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MASSA´GETAE

MASSA´GETAE (Eth. Μασσαγέται), a numerous and powerful tribe who dwelt in Asia on the plains to the E. of the Caspian and to the S. of the Issedones, on the E. bank of the Araxes. Cyrus, according to story, lost his life in a bloody fight against them and their queen Tomyris. (Hdt. 1.205-214; Just. 1.8.) They were so analogous to the Scythians that they were reckoned as members of the same race by many of the contemporaries of Herodotus, who has given a detailed account of their habits and manner of life. From the exactness of the geographical data furnished by that historian, the situation of this people can be made out with considerable precision. The Araxes is the Jaxartes, and the immense plain to the E. of the Caspian is that “steppe” land which now includes Sungaria and Mongolia, touching on the frontier of Eygur, and extending to the chain of the Altai. The gold and bronze in which their country abounded were found in the Altai range. Strabo (xi. pp. 512--514) confirms the statements of the Father of History as to the inhuman practices and repulsive habits of these earliest specimens of the Mongolian race. It may be observed that while Niebuhr (Klein Schrift. p. 362), Böckh (Corp. Inscr. Graec. pl. xi. p. 81) and Schafarik (Slav. Alt. vol. i. p. 279) agree in assigning them to the Mongol stock, Von Humboldt (Asie Centrale, vol. i. p. 400) considers them to have belonged to the Indo-European family.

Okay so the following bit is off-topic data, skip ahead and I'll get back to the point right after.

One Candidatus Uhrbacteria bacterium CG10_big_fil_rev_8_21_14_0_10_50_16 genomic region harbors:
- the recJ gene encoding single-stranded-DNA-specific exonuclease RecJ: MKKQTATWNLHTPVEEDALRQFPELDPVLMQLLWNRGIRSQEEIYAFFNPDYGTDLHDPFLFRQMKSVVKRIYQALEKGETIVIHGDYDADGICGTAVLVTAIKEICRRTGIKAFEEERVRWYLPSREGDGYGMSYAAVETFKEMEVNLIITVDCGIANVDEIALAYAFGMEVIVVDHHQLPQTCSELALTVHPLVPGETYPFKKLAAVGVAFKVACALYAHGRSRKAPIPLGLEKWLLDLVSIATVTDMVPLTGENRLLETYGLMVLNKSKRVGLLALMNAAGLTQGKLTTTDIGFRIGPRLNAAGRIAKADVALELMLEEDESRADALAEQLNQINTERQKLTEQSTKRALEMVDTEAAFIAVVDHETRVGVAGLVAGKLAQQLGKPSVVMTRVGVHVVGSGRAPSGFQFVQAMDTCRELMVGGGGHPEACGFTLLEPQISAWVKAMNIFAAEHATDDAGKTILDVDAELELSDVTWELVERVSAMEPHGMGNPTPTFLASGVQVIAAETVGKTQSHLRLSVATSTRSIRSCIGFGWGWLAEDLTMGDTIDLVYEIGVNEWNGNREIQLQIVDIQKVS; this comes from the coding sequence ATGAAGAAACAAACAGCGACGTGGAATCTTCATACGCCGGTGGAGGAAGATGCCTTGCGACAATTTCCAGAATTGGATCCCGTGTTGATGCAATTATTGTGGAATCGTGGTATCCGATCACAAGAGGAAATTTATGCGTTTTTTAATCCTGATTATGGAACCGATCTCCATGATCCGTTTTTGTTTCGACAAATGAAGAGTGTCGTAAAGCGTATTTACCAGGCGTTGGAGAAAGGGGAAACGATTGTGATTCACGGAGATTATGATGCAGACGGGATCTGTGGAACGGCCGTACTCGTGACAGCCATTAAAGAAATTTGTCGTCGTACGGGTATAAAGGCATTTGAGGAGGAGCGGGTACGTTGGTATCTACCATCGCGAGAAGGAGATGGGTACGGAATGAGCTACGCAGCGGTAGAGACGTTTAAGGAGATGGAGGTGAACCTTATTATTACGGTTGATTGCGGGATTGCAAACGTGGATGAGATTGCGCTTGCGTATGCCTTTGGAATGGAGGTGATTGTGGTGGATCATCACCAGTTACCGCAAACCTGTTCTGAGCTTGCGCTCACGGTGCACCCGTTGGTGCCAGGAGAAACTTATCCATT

Alexander came into collision with these wandering hordes, during the campaign of Sogdiana, B.C. 328. (Arrian, Arr. Anab. 4.16, 17.) The Massagetae occur in Pomponius Mela (1.2.5), Pliny (6.19), and Ptolemy (6.10.2, 13.3): afterwards they appear as Alani. [ALANI]

[E.B.J]

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